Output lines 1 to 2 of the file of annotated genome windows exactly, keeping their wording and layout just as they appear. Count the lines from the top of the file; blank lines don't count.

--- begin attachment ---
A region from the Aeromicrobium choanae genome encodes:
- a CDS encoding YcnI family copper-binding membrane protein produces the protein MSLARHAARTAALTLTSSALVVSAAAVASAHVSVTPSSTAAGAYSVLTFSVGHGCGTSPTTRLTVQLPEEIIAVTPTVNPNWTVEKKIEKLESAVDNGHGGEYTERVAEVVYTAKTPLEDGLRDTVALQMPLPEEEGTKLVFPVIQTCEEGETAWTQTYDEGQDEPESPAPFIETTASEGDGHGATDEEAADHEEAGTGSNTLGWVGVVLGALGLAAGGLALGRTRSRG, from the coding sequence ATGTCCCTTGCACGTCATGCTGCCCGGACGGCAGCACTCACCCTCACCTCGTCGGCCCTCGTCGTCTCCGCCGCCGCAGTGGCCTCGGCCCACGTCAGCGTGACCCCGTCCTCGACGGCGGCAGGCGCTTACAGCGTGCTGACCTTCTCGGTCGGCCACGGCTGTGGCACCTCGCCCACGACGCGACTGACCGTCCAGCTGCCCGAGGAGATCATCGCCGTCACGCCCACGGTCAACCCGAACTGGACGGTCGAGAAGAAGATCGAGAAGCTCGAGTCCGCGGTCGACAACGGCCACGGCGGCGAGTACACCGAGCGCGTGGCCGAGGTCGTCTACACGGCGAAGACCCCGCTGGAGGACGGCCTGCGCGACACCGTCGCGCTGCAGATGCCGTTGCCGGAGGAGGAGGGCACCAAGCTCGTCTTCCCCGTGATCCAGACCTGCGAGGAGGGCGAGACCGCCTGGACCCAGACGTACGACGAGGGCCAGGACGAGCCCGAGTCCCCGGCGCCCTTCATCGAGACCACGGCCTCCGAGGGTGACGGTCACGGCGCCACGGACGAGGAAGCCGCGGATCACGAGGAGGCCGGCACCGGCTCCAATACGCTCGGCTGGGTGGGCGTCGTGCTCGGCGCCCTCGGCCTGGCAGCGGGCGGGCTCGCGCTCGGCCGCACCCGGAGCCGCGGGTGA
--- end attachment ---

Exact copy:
A region from the Aeromicrobium choanae genome encodes:
- a CDS encoding YcnI family copper-binding membrane protein produces the protein MSLARHAARTAALTLTSSALVVSAAAVASAHVSVTPSSTAAGAYSVLTFSVGHGCGTSPTTRLTVQLPEEIIAVTPTVNPNWTVEKKIEKLESAVDNGHGGEYTERVAEVVYTAKTPLEDGLRDTVALQMPLPEEEGTKLVFPVIQTCEEGETAWTQTYDEGQDEPESPAPFIETTASEGDGHGATDEEAADHEEAGTGSNTLGWVGVVLGALGLAAGGLALGRTRSRG, from the coding sequence ATGTCCCTTGCACGTCATGCTGCCCGGACGGCAGCACTCACCCTCACCTCGTCGGCCCTCGTCGTCTCCGCCGCCGCAGTGGCCTCGGCCCACGTCAGCGTGACCCCGTCCTCGACGGCGGCAGGCGCTTACAGCGTGCTGACCTTCTCGGTCGGCCACGGCTGTGGCACCTCGCCCACGACGCGACTGACCGTCCAGCTGCCCGAGGAGATCATCGCCGTCACGCCCACGGTCAACCCGAACTGGACGGTCGAGAAGAAGATCGAGAAGCTCGAGTCCGCGGTCGACAACGGCCACGGCGGCGAGTACACCGAGCGCGTGGCCGAGGTCGTCTACACGGCGAAGACCCCGCTGGAGGACGGCCTGCGCGACACCGTCGCGCTGCAGATGCCGTTGCCGGAGGAGGAGGGCACCAAGCTCGTCTTCCCCGTGATCCAGACCTGCGAGGAGGGCGAGACCGCCTGGACCCAGACGTACGACGAGGGCCAGGACGAGCCCGAGTCCCCGGCGCCCTTCATCGAGACCACGGCCTCCGAGGGTGACGGTCACGGCGCCACGGACGAGGAAGCCGCGGATCACGAGGAGGCCGGCACCGGCTCCAATACGCTCGGCTGGGTGGGCGTCGTGCTCGGCGCCCTCGGCCTGGCAGCGGGCGGGCTCGCGCTCGGCCGCACCCGGAGCCGCGGGTGA